The MoeGamer Awards are a series of made-up prizes that give me an excuse to celebrate games, concepts and communities I’ve particularly appreciated over the course of 2017. Find out more and suggest some categories here!
Today’s award comes to us from the delightfully named “Garbage Weeb” via Twitter, also known as the host of At the Ebicentre and co-creator of Oppai Bros, both on YouTube. Check out these channels for an interesting mix of livestream discussion and commentary on the former and gameplay of niche and fanservicey games on the latter. Thanks!
There were actually a whole lot of different works I enjoyed this year that this award could have gone to. It was definitely a close-run thing, but I had to make a decision in the end!
And the winner is…
Continue reading The MoeGamer Awards: Most Relevant Opening Song
With this month’s Cover Game being one of the most influential, well-regarded visual novels of all time, it seems only right and proper to take a look at the history of the medium as a whole.
To date, there have been three main “eras” of visual novels that can be clearly distinguished through a combination of their visual style, thematic content, gameplay elements (if any) and breadth of appeal. Of course, things aren’t quite as neat and simple as that might suggest, with some modern works deliberately channeling older styles, or some older works being ahead of their time, but it’s a working hypothesis to start from.
And, since visual novels form an extremely important part of both Japanese gaming and Japanese popular media in general, it’s worth tracing the route things have taken to get to where we are today.
Continue reading The Three Ages of Visual Novels
As the Nekopara series has progressed, it’s clear that Sayori and the rest of the team at Nekoworks have become more comfortable and confident with these characters.
With each new installment, the series steps further away from the admittedly appealing initial novelty value of the main cast being catgirls, and further into stronger characterisation, including deeper exploration of the girls’ personalities, backgrounds and attitudes towards one another.
Nekopara vol. 3, the latest installment to be released at the time of writing (though a vol. 4 has already been confirmed), is the strongest episode to date, featuring some truly touching scenes, wonderful characterisation and, if you’re playing the 18+ version, it has to be said, some of the absolute hottest H-scenes in the series.
Continue reading Nekopara: Staying True to Yourself
Honesty is the best policy, as the idiom has it. And the further you delve into the Nekopara series, the more it becomes clear that this enjoyable series of visual novels is designed with this philosophy at their core.
Several of the Minaduki catgirls describe themselves as inherently honest (albeit whimsical) creatures, preferring to rely on their natural instincts and desires rather than indulging the distinctly human tendency to say one thing and mean another… though it comes more easily to some than others.
The rather deadpan Vanilla, who is explored in detail in the first volume of the series in particular, finds it very easy both to be honest — to an abrasive fault at times — and to encourage her peers to be honest with themselves.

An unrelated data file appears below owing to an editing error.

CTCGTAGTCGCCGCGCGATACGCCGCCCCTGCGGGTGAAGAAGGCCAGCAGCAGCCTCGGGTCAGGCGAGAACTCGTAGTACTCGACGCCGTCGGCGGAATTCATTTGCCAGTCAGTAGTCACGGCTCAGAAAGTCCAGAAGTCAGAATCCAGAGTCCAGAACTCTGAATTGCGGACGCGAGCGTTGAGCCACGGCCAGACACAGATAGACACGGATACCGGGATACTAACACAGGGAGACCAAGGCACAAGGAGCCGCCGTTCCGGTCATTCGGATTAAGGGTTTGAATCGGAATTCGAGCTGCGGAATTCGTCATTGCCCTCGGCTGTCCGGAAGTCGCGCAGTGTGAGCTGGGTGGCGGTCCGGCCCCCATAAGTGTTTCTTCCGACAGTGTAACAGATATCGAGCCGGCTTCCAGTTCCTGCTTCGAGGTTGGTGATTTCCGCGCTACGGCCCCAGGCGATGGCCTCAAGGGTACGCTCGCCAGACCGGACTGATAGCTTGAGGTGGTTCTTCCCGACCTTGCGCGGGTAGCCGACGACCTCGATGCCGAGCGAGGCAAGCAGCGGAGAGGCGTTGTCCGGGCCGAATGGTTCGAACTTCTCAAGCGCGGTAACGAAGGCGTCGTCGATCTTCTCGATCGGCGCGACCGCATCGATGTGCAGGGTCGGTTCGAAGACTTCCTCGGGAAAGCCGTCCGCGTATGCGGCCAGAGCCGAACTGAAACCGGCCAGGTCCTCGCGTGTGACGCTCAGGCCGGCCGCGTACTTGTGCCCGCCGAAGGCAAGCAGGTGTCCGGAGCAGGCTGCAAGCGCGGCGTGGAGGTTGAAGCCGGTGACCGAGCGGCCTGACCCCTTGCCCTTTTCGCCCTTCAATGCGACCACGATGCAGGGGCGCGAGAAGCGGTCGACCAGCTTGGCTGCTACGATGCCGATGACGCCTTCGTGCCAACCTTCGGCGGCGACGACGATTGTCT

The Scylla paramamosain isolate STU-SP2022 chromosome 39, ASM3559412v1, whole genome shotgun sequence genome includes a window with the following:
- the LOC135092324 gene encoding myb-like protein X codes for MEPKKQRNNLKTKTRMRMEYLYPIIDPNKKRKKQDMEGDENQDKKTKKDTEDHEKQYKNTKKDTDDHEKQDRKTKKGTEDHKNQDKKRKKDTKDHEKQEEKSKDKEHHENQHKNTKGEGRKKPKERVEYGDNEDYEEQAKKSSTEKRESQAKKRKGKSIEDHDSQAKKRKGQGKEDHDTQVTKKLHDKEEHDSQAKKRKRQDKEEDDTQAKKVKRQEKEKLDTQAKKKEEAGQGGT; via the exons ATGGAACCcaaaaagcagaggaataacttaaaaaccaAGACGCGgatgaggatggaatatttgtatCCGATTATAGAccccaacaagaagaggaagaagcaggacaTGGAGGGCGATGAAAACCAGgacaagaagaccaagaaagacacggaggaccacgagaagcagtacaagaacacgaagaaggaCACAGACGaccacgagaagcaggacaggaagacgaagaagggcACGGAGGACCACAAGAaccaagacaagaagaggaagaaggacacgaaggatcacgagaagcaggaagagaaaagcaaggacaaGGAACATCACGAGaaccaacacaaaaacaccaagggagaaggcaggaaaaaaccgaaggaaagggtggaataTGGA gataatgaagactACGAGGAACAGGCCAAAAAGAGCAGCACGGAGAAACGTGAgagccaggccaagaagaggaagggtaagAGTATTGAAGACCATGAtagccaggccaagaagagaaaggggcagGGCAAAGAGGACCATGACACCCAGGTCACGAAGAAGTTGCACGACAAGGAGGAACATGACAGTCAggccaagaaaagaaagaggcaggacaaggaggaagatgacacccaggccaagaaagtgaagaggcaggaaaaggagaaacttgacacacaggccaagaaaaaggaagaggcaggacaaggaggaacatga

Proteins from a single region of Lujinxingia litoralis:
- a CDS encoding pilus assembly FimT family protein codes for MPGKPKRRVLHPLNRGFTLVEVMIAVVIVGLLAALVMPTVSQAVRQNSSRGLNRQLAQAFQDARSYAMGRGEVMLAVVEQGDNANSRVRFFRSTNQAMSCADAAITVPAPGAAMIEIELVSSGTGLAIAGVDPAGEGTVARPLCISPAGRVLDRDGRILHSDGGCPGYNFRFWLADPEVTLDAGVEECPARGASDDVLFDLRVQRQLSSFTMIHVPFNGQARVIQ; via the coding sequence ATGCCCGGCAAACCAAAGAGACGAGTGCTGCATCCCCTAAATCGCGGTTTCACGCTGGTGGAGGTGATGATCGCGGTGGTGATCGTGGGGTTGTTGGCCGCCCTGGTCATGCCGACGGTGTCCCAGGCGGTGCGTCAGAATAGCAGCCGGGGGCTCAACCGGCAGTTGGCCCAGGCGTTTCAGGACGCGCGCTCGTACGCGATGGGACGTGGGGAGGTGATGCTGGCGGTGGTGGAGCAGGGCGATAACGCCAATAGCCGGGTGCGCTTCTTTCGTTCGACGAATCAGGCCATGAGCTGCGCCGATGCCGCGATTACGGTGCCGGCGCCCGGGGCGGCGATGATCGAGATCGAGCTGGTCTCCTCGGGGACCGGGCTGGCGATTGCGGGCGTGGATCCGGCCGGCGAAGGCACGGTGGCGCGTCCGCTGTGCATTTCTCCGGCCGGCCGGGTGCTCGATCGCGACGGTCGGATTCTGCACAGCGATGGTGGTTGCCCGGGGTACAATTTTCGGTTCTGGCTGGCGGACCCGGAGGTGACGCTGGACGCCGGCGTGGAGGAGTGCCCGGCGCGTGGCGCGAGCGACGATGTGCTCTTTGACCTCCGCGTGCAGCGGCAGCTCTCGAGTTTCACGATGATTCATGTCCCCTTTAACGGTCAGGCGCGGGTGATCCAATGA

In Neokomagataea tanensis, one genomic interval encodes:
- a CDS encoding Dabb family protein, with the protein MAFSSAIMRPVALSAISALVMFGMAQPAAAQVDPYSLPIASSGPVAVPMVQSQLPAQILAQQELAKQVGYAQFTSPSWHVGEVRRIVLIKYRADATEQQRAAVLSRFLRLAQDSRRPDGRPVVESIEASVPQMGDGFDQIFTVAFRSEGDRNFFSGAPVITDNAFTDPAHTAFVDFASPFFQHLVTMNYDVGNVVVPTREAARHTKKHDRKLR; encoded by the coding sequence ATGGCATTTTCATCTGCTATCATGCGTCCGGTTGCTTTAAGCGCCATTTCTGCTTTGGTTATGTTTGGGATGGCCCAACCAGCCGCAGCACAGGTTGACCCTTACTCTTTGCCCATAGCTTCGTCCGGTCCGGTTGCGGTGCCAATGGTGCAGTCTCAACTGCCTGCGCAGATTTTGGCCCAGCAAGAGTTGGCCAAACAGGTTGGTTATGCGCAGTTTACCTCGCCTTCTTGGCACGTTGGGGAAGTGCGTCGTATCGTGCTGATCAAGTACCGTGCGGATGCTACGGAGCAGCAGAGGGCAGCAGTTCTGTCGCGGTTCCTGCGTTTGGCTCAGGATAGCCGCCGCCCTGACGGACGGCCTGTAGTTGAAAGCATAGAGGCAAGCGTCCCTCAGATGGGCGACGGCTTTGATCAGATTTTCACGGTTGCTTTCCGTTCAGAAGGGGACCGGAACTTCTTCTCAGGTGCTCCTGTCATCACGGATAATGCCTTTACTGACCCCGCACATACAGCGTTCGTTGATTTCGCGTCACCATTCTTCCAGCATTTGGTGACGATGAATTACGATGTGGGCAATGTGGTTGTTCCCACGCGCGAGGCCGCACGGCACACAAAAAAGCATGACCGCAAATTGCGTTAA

Others such as Azuki and Coconut have a tougher time, however, and it’s this latter pair’s struggles with this concept that forms the backdrop to Nekopara vol. 2.
Continue reading Nekopara: Honesty is the Best Policy
The concept of the “fandisc” is a curiously Japanese phenomenon that allows fans to engage with their favourite works in alternative ways, and for creators to celebrate the success of a work without making a full-blown sequel.
The closest equivalent we probably have here in the West is downloadable story DLC or expansion packs for popular video games, but those aren’t quite the same thing as a fandisc; while exceptions exist, they tend to be about “adding value” to an existing product, whereas your typical fandisc stands by itself as its own discrete title in the context of a larger series.
Such is the case with Nekopara vol. 0, an all-ages fandisc for the series that launched in August of 2015, about eight months after the surprise success of vol. 1.
Continue reading Nekopara: A Day in the Life of Some Cats
And so we come to Nekopara vol. 1, the first of this series of popular eroge, and the beginning of a worldwide phenomenon.
Except that’s not quite accurate; while Nekopara vol. 1 was indeed the first place that many fans came across this series — particularly in the West — it’s far from the beginning of the story as a whole.
To see the origins of Nekopara and everyone’s favourite catgirls, we need to look back much further to some non-game works by series artist Sayori, and how those designs evolved into the colourful, cutesy funtime we know as Nekopara today.
Continue reading Nekopara: The Story Begins
Nekopara (or “Cat’s Paradise”, if you prefer) is a series of catgirl-centric visual novels that has become a genuine worldwide phenomenon since its launch in 2014.
Since the release of first game Nekopara vol. 1, developer Nekoworks has brought out roughly one new installment a year, beginning with the short fandisc prequel Nekopara vol. 0 in 2015 before continuing with vol. 2 and vol. 3 in 2016 and 2017 respectively.
Unusually for a visual novel, the whole Nekopara series has seen simultaneous worldwide releases since its inception rather than releasing in its native territories first then localising later. This has helped fans across the world enjoy its lightweight slice-of-life comedy together, and has almost certainly been a huge contributing factor in making it so popular in both the East and West.
We’re going to start our look at the series with a broad exploration of where the catgirl phenomenon as a whole came from, and how Nekopara fits in with all that.
Continue reading Nekopara: Introduction